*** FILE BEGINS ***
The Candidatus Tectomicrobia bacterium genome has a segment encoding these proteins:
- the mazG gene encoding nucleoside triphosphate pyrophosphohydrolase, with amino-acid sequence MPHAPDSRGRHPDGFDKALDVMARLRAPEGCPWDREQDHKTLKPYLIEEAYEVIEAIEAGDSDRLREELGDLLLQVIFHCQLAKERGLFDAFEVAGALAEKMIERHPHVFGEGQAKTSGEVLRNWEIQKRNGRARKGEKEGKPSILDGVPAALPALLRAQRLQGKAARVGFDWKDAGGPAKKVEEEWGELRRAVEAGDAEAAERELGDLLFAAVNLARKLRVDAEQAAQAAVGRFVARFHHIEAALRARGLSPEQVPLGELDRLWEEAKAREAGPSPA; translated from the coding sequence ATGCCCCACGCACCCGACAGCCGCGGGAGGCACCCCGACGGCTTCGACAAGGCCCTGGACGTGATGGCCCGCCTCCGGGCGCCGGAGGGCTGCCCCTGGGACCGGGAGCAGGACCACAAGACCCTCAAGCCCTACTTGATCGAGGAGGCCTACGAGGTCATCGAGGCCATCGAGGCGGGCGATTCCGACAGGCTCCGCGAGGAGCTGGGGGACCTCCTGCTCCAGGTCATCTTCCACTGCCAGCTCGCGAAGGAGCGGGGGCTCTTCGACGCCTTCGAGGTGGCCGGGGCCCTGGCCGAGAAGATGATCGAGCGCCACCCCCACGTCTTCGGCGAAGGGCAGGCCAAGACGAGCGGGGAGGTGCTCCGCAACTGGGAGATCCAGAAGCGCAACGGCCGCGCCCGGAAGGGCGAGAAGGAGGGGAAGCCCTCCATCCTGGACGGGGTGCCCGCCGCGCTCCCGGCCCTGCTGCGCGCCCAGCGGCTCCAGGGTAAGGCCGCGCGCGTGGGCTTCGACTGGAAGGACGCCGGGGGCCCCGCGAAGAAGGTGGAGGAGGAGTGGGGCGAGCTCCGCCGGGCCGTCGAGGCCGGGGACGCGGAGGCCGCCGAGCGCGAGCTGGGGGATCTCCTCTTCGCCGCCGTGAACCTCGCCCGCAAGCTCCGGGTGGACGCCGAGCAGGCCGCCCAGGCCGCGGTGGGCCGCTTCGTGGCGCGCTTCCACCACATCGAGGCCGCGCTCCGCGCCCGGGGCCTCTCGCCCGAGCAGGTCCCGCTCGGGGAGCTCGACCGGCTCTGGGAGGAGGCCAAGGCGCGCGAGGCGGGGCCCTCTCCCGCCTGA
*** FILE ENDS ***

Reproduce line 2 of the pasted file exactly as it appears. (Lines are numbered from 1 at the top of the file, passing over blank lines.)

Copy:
- the mazG gene encoding nucleoside triphosphate pyrophosphohydrolase, with amino-acid sequence MPHAPDSRGRHPDGFDKALDVMARLRAPEGCPWDREQDHKTLKPYLIEEAYEVIEAIEAGDSDRLREELGDLLLQVIFHCQLAKERGLFDAFEVAGALAEKMIERHPHVFGEGQAKTSGEVLRNWEIQKRNGRARKGEKEGKPSILDGVPAALPALLRAQRLQGKAARVGFDWKDAGGPAKKVEEEWGELRRAVEAGDAEAAERELGDLLFAAVNLARKLRVDAEQAAQAAVGRFVARFHHIEAALRARGLSPEQVPLGELDRLWEEAKAREAGPSPA; translated from the coding sequence ATGCCCCACGCACCCGACAGCCGCGGGAGGCACCCCGACGGCTTCGACAAGGCCCTGGACGTGATGGCCCGCCTCCGGGCGCCGGAGGGCTGCCCCTGGGACCGGGAGCAGGACCACAAGACCCTCAAGCCCTACTTGATCGAGGAGGCCTACGAGGTCATCGAGGCCATCGAGGCGGGCGATTCCGACAGGCTCCGCGAGGAGCTGGGGGACCTCCTGCTCCAGGTCATCTTCCACTGCCAGCTCGCGAAGGAGCGGGGGCTCTTCGACGCCTTCGAGGTGGCCGGGGCCCTGGCCGAGAAGATGATCGAGCGCCACCCCCACGTCTTCGGCGAAGGGCAGGCCAAGACGAGCGGGGAGGTGCTCCGCAACTGGGAGATCCAGAAGCGCAACGGCCGCGCCCGGAAGGGCGAGAAGGAGGGGAAGCCCTCCATCCTGGACGGGGTGCCCGCCGCGCTCCCGGCCCTGCTGCGCGCCCAGCGGCTCCAGGGTAAGGCCGCGCGCGTGGGCTTCGACTGGAAGGACGCCGGGGGCCCCGCGAAGAAGGTGGAGGAGGAGTGGGGCGAGCTCCGCCGGGCCGTCGAGGCCGGGGACGCGGAGGCCGCCGAGCGCGAGCTGGGGGATCTCCTCTTCGCCGCCGTGAACCTCGCCCGCAAGCTCCGGGTGGACGCCGAGCAGGCCGCCCAGGCCGCGGTGGGCCGCTTCGTGGCGCGCTTCCACCACATCGAGGCCGCGCTCCGCGCCCGGGGCCTCTCGCCCGAGCAGGTCCCGCTCGGGGAGCTCGACCGGCTCTGGGAGGAGGCCAAGGCGCGCGAGGCGGGGCCCTCTCCCGCCTGA